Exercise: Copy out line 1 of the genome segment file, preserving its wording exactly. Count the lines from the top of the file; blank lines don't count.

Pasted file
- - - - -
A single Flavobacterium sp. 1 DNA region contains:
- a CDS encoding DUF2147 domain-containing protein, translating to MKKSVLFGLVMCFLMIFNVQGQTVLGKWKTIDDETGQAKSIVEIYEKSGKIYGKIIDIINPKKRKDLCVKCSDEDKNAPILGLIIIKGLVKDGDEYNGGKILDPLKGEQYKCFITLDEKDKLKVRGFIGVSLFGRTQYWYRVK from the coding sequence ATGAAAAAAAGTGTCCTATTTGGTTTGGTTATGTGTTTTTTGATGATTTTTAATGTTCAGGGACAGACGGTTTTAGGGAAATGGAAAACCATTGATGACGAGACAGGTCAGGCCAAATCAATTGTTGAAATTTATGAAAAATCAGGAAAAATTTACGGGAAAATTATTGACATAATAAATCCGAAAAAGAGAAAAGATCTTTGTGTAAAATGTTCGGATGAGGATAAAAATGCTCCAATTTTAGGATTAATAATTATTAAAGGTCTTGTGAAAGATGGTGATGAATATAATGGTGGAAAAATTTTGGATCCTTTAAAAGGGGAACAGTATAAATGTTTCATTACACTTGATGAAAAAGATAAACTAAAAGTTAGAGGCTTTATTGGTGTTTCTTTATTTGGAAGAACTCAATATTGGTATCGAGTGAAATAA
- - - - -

A single Flavobacterium sp. 1 DNA region contains: